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Big Tech Anti-Poach Lawsuit Reaches $415 Million Settlement

September 3, 2015 - Written By Mike Carey

Today, Judge Lucy Koh, authorized a class action lawsuit settlement between a group of about 6,500 tech employees and the companies they work for like Google, Apple, Intel, and Adobe.  The employees claimed that the big tech giants had a non-poaching agreement between themselves to not steal each others employees.  The employees claimed this hurt their pockets by not being able to get higher salaries because their employers knew they would not be recruited by a bigger or direct competitor.  The companies argued they did nothing wrong and didn’t break any laws by doing this.

This is the second agreement reached between the two sides in this court battle, with the first one being thrown out by Judge Koh back in January for not being fair enough for the employees bringing the suit.  Lucy Koh also stated back in January that the $81 Million being requested by the lawyers was not fair and was too high of a figure.  The two sides went back to the drawing board and finally came to agree on $415 million which equals an average amount of about $5,770 per employee.  With the approved settlement announced the lawyers will get $40 Million.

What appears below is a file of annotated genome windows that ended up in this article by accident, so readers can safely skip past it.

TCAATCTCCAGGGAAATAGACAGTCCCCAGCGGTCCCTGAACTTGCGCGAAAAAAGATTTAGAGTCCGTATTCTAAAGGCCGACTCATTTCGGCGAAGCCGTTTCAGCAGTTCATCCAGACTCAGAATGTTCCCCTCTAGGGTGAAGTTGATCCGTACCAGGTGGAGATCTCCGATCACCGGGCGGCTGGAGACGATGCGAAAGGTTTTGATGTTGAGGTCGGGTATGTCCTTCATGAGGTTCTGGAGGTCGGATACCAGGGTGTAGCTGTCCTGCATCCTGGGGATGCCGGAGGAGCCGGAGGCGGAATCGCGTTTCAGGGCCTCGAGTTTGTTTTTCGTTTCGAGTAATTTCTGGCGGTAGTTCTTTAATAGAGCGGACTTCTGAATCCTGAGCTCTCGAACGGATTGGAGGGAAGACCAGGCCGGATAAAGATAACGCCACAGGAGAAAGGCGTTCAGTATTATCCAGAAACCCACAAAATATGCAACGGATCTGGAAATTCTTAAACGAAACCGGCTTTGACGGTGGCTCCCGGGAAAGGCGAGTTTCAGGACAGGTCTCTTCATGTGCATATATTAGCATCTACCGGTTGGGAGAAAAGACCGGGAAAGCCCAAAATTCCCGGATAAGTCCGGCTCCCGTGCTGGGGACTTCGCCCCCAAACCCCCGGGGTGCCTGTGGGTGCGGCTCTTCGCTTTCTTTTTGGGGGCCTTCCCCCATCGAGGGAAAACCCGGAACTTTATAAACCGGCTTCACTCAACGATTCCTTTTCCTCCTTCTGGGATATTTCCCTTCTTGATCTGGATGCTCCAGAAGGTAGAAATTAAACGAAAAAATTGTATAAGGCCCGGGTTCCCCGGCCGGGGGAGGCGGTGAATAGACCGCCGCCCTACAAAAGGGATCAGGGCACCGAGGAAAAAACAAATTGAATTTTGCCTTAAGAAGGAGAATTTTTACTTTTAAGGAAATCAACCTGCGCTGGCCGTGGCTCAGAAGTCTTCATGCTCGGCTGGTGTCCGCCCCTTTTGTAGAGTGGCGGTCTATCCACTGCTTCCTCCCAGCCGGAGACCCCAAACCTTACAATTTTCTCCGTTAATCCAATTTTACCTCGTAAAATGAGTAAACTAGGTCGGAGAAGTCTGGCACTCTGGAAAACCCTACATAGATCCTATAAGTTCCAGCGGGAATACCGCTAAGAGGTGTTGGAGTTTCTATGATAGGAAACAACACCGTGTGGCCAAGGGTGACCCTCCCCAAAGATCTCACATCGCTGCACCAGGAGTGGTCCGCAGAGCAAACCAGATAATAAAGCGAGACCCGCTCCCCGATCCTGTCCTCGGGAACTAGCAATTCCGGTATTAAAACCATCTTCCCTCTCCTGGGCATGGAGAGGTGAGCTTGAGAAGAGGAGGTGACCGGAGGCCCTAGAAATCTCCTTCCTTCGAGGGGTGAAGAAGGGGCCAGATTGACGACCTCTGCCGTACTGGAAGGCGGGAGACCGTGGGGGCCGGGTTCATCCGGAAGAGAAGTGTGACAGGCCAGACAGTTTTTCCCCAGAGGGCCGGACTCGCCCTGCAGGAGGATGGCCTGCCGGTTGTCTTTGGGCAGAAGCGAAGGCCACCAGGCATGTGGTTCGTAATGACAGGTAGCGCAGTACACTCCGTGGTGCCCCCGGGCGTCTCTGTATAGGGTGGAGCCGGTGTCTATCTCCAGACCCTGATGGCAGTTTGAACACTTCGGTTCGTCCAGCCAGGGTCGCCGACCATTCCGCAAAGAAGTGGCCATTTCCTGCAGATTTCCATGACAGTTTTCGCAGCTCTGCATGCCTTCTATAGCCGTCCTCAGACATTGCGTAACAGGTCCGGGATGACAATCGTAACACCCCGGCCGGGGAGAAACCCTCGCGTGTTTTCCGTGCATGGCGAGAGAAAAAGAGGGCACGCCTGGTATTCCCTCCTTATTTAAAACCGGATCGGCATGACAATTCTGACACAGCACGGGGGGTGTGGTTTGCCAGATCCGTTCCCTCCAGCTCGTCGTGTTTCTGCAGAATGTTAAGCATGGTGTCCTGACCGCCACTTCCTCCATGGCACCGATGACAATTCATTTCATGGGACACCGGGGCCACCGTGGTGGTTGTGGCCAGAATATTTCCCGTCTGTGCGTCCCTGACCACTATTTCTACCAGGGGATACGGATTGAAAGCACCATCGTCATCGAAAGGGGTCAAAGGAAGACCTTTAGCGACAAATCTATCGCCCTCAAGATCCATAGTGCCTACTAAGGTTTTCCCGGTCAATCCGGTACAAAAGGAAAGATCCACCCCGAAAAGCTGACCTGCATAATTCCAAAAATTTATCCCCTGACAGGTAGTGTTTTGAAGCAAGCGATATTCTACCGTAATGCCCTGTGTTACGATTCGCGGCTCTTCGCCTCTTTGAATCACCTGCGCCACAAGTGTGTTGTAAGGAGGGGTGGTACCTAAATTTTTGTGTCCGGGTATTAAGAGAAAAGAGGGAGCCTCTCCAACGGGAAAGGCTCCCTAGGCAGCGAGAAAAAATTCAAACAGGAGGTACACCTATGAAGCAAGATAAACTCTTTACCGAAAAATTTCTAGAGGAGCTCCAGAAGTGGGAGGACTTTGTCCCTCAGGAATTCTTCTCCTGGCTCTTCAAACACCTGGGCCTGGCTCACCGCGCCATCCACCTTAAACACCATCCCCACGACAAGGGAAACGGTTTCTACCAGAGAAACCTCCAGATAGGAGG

Google and Apple were big players in this agreement with evidence being presented to the courts of e-mails sent between Steve Jobs and Eric Schmidt about the recruiting department in Google actively pursuing an Apple employee.  The e-mails that ensued from Schmidt demanded answers about why this was happening and that this practice needed to stop immediately.  It was discovered during the trial that Schmidt had 2 recruiters fired for going against this policy and actively recruiting from a company that it held this understanding with.  Schmidt then threatened to terminate more employees if they continued to break company policy. California Supreme Court ruled in 2008 that a non-compete clause in employee contracts, which would bar employees from leaving for a direct competitor, are not enforceable.  There is a large majority of people who feel this ruling played a big part of the tech giants making California their home.  They could scoop up anyone they felt would have the biggest impact on growing their company.  What Google, Apple, Intel, Adobe did here was create their own non-compete law and tried the best they could to enforce it.